he is thinking for a moment
           no more
           and soon he will have the axe
           biting into the tender
           heart of that tree
           through its resilient bark
           through the moist interior
           through the timelines

But Mansell is not simply a passive poet.  She also writes poems in which the search for an axis of living is conducted in very different settings, settings, for example, where

           in the hope that punishment
           would not get worse we agreed
           to our torture and left the children
           at the gate

            (“Passive voice”)

Then there are the extraordinary poems featuring the Australian landscape.  “On (the) edge of Toowoomba”

           there is nothing
           bush and bush
           and mist slung into trees like fruitbats 
           and the millennia set to roll
           anxious as a child’s marble
           rolling with the hum and throb
           of a song linking horizon to horizon
           time rolling down the range

In “The Tree” the fragmented phrases – “we climbed the tree,” “the sunlight fills the sky,” “Shuquin sees the wall / during the Cultural Revolution” and “the wall is filled with her name,” – echo Mansell’s preoccupation with beauty and truth.  The poem concludes inexorably yet gently with the words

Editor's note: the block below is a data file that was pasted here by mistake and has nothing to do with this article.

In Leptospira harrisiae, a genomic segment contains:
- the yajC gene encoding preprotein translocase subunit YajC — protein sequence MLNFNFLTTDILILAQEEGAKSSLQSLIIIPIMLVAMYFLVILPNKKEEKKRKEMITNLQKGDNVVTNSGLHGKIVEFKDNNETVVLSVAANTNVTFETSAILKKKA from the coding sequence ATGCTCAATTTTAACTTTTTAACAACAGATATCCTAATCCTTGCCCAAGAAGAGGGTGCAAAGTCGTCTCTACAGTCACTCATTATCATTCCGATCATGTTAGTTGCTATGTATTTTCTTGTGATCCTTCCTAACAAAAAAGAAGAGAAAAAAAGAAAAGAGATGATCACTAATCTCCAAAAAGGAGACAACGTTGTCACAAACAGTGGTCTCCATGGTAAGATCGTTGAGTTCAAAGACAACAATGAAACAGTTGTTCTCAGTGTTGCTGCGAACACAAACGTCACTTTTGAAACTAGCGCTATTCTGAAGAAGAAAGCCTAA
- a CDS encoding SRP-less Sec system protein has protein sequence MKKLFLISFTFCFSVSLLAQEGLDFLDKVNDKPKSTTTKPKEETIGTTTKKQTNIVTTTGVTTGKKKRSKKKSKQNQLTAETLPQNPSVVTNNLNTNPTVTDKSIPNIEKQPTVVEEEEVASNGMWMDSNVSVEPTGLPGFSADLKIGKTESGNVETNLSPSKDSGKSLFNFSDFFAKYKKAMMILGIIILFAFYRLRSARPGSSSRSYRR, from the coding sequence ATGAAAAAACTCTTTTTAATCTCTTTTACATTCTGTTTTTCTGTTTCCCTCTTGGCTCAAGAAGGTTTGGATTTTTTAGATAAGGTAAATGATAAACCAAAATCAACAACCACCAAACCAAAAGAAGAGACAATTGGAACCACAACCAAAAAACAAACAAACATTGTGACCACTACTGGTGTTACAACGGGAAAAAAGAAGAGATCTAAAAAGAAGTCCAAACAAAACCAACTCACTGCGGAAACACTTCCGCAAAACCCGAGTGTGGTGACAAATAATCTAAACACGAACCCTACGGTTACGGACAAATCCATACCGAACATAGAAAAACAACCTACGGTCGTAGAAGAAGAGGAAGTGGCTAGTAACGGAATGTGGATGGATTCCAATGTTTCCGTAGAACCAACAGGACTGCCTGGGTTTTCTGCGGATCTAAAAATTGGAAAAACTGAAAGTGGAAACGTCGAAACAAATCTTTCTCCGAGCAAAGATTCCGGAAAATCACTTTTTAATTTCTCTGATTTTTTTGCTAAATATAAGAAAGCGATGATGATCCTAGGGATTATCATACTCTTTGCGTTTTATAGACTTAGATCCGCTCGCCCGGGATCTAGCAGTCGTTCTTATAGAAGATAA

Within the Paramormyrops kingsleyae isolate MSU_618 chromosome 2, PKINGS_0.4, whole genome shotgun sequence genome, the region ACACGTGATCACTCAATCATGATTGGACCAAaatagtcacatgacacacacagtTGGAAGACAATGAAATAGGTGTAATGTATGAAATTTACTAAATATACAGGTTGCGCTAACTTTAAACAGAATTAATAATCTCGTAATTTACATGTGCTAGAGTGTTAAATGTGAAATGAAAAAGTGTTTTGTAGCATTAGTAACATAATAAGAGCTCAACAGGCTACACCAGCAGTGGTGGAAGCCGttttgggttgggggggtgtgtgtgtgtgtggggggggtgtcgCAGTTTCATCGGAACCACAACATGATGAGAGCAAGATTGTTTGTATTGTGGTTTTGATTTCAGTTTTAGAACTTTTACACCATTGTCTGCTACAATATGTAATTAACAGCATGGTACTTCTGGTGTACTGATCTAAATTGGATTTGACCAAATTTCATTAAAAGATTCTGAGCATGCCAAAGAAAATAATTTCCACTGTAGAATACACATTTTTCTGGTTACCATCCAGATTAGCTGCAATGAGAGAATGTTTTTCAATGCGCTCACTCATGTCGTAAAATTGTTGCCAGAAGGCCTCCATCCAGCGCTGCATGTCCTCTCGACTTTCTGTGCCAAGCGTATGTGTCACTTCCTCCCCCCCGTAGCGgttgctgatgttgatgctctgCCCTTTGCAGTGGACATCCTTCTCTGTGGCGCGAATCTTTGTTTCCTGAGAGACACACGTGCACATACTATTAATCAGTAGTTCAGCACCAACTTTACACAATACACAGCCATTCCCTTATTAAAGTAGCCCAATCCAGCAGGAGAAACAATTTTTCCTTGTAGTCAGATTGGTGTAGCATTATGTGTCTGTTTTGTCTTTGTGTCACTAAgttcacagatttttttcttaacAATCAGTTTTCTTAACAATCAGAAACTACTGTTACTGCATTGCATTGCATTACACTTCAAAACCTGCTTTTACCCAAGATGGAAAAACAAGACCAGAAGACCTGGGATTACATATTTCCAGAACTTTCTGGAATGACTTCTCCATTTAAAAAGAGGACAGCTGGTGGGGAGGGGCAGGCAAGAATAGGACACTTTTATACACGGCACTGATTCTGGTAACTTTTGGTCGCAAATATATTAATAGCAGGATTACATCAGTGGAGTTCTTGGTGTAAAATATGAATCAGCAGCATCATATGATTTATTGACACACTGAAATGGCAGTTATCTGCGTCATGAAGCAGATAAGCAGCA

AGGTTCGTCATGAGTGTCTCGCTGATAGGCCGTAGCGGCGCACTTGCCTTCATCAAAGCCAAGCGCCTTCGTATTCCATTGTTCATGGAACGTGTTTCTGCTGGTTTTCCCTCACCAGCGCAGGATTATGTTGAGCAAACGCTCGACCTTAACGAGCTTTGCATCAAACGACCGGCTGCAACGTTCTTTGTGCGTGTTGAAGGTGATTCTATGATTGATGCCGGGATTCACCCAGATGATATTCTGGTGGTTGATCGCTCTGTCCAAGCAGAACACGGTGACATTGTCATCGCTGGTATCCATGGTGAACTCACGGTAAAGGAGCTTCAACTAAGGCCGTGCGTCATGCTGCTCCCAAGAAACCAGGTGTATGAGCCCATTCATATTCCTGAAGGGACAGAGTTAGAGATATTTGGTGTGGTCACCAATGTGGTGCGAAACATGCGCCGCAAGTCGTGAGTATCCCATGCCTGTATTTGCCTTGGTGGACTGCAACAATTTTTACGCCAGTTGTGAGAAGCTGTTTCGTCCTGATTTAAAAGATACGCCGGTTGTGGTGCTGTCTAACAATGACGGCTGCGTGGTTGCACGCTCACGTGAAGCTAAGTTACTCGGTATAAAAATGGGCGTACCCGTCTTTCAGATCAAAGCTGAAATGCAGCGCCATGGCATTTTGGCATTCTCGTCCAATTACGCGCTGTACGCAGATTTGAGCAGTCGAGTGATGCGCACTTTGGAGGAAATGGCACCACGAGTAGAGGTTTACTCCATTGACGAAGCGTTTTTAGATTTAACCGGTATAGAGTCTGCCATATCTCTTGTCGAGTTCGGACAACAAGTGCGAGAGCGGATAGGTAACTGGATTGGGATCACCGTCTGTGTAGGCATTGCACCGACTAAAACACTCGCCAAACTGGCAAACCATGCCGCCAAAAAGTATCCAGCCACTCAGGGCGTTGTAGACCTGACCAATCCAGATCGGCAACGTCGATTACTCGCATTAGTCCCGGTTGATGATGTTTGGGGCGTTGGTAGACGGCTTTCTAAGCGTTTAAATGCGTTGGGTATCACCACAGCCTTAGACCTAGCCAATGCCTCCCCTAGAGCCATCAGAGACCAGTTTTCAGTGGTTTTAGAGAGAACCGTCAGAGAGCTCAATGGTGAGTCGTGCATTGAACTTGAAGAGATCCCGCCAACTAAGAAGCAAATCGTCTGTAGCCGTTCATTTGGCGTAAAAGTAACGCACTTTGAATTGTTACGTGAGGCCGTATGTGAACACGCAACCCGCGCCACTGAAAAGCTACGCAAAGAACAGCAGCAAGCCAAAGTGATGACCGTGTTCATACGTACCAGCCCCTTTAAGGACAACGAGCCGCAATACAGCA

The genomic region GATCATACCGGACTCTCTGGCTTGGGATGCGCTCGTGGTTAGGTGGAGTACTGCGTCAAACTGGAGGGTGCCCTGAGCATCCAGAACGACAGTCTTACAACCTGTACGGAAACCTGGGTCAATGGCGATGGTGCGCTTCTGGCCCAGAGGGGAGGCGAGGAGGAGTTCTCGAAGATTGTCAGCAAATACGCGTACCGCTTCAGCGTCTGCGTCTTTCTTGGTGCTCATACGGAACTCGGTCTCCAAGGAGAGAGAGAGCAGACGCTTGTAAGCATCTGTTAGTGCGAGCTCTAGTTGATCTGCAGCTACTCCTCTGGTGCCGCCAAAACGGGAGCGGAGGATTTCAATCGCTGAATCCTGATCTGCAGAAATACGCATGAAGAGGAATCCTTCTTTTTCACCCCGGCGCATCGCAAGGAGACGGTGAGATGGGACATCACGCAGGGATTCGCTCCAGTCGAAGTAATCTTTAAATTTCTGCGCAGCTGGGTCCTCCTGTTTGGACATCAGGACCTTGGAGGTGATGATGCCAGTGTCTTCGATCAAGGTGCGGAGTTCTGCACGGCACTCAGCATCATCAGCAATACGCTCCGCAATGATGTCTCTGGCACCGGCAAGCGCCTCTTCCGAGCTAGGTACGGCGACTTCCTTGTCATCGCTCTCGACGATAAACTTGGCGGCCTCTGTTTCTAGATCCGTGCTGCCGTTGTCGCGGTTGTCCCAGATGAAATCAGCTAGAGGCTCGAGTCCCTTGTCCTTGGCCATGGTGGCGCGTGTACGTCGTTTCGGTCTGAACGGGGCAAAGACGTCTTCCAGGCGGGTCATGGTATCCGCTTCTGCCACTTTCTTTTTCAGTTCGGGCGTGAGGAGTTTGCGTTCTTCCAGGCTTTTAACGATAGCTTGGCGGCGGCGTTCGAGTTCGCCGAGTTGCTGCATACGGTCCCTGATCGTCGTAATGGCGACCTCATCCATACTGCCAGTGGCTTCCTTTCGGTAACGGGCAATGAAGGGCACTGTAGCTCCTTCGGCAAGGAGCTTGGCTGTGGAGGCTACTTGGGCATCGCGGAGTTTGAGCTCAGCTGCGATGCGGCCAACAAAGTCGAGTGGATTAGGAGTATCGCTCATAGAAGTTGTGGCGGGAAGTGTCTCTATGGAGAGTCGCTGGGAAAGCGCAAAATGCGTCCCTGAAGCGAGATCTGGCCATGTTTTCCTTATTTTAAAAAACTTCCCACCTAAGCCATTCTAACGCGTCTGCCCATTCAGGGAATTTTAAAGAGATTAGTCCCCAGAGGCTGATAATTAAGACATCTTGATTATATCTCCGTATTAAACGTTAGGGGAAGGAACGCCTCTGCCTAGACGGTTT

and yet she does not know yet
           that truth imprisons her

“Neda” is a lengthy poem divided into fifteen triplets: a narrative that begins with Neda suckling the infant Zeus and concludes with

           the sound of a casual bullet
           tearing the air to find a girl
           on her way to music class

“Beneath Breathing” is another lengthy poem covering eighteen pages.  This poem is perhaps the most compelling in the book.  It is a narrative about war and provides a richness of detail that almost swamps the reader.  In the first part of the poem we see the persona caught in what appears to be a war zone:

           our shattered building is on top of me
           below around and we have become one thing

           all the hopes and stairs
           carpets and casualness of the day